There was nothing about her anecdote about a lonely vigil carried out by lifelong pacifist Abraham Johannes Muste (better known as AJ) outside the White House during the Vietnam War.

“A man stood outside the White House with a single protest candle every night during the Vietnam War,” she read. “A reporter came to him one night and said: ‘Sir, do you really believe your little protest will change anything?’ And the man said: ‘Oh I don’t come here to change them, I come here so they don’t change me. I will not allow the steady maddening onslaught of insanity to wear down my humanity. I will keep knowing the truth and telling the truth. I will do my small part every damn day to stay human, to stay awake and tender so that the world does not wear away at my humanity.’”

Church then recounted some words by prominent Swiss psychoanalyst Carl Jung, reading: “The spirit of evil is a negation of the life force by fear. Only boldness can deliver us from fear. And if the risk is not taken, the meaning of life is violated.”

She continued: “So to all the people at home, sat on the fence. Not sure who’s right, what they should do. Please, keep watching the videos, keep sharing, keep knowing the truth.

“We must understand that this is so important for all of us right now. And it’s not just about Palestine, it’s about peace. It’s about freedom, it’s about decolonisation. It’s about justice. So if you believe in life, and you believe in humanity and dignity, then please stand with the people of Palestine.”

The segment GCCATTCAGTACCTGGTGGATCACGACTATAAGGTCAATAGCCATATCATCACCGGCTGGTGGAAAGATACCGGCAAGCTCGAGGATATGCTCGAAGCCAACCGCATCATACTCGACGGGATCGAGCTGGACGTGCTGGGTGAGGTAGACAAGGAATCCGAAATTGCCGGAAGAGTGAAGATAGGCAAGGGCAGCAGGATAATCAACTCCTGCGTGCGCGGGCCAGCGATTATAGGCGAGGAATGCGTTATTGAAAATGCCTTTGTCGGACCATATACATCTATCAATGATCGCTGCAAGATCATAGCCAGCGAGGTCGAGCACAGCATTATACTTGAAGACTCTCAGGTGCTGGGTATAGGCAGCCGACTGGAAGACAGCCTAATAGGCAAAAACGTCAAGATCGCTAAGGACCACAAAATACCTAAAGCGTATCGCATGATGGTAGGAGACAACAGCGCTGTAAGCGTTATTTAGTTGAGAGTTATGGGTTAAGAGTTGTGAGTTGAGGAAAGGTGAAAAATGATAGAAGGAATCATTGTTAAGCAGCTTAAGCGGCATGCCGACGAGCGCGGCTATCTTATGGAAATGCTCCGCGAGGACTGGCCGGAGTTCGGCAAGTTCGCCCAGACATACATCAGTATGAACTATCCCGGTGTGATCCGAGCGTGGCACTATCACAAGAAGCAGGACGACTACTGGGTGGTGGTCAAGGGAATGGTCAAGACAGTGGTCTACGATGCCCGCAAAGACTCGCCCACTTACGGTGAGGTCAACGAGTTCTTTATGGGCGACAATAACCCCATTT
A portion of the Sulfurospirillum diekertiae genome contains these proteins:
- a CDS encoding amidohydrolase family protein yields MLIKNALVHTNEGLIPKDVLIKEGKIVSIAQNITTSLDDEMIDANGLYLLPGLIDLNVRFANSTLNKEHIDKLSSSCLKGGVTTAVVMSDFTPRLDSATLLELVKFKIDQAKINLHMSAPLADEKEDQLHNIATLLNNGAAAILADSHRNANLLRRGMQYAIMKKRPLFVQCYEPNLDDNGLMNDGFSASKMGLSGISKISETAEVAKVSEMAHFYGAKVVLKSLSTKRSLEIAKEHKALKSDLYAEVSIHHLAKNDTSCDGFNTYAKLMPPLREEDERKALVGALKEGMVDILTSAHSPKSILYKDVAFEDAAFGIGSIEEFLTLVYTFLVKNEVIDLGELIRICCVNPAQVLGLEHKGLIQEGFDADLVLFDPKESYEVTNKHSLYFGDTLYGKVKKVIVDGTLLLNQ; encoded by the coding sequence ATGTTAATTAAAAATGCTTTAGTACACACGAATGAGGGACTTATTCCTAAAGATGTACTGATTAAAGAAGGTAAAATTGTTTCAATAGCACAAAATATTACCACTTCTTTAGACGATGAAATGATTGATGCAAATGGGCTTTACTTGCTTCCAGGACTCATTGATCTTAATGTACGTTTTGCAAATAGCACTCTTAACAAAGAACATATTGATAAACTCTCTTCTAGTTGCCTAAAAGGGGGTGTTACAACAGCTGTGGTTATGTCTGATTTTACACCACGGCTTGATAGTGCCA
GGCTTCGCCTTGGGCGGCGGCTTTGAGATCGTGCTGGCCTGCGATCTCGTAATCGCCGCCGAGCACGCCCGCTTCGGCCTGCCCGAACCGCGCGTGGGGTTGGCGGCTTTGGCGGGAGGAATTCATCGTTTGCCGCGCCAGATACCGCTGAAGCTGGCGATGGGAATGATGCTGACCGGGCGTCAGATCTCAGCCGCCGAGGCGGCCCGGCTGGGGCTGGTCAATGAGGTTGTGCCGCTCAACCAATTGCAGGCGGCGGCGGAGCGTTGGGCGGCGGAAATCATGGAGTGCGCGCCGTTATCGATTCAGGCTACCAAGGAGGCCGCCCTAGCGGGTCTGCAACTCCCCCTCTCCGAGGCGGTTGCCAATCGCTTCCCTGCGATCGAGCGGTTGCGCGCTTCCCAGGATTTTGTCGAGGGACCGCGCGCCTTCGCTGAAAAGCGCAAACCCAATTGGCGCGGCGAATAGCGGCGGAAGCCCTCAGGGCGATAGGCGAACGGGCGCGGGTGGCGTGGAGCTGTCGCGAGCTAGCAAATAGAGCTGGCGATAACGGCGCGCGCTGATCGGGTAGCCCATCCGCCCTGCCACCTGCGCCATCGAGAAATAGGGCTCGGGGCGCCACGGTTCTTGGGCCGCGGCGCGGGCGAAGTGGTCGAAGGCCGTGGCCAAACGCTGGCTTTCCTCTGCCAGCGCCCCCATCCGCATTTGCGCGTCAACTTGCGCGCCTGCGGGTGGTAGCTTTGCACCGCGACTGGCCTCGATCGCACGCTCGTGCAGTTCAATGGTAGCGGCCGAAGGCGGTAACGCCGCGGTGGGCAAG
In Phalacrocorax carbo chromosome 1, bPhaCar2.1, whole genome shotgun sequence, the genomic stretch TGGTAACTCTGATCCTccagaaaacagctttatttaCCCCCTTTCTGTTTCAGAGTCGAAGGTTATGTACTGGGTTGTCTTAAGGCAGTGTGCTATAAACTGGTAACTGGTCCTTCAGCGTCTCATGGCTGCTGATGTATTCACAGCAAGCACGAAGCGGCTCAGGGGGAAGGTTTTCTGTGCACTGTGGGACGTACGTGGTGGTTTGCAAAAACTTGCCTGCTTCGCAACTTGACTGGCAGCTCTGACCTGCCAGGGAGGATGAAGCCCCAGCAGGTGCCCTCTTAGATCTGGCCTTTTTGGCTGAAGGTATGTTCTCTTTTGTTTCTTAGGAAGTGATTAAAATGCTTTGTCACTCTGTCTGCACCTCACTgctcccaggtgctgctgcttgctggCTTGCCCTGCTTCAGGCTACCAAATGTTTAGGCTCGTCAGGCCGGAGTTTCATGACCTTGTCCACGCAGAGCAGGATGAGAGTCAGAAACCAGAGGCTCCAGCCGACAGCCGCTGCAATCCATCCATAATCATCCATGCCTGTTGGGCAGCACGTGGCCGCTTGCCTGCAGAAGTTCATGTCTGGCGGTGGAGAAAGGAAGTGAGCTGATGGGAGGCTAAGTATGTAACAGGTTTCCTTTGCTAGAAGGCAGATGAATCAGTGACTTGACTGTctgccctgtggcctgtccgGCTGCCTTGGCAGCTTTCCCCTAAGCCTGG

Church finished up by singing “a beautiful song” by Manchester-born British-Palestinian musician Reem Kelani that she asked the humanitarian crusaders in Central Square to accompany her with. It probably didn’t go quite how she’d envisaged it in her head but it was nevertheless a poignant climax to her speech, which she concluded by sending a message to the UK government and governments in the west.

“Just to remind you that we are not in service to you and your interests, but you are in service to us and our interests,” she said. “And our interests mean supporting life, all life, all freedom on Earth and it’s about time we reminded you of that. And we will become more and more strong, more and more of a collective action. We will get more and more creative in ways to help you remember that. Thank you very much, free Palestine!”

To have experienced her passionate plea for sanity to prevail in Gaza and the West Bank there’s no point looking in the mainstream media, it’s not covered there as the Wales On Sunday report clearly indicates.

If you care about human life and condemn the genocide of children and civilians in Palestine then you need to stand in solidarity with them and tell the world the madness has to stop.

What do we want? Ceasefire! When do we want it? Now! But it must be a permanent lasting end to the ethnic cleansing… four-day breaks are of no use when the genocide will resume when the devils in Jerusalem think the pressure to stop is subsiding!

politicswomen in politicsopinionhumanityactivism

About the Creator

Steve Harrison

From Covid to the Ukraine and Gaza... nothing is as it seems in the world. Don't just accept the mainstream brainwashing, open your eyes to the bigger picture at the heart of these globalist agendas.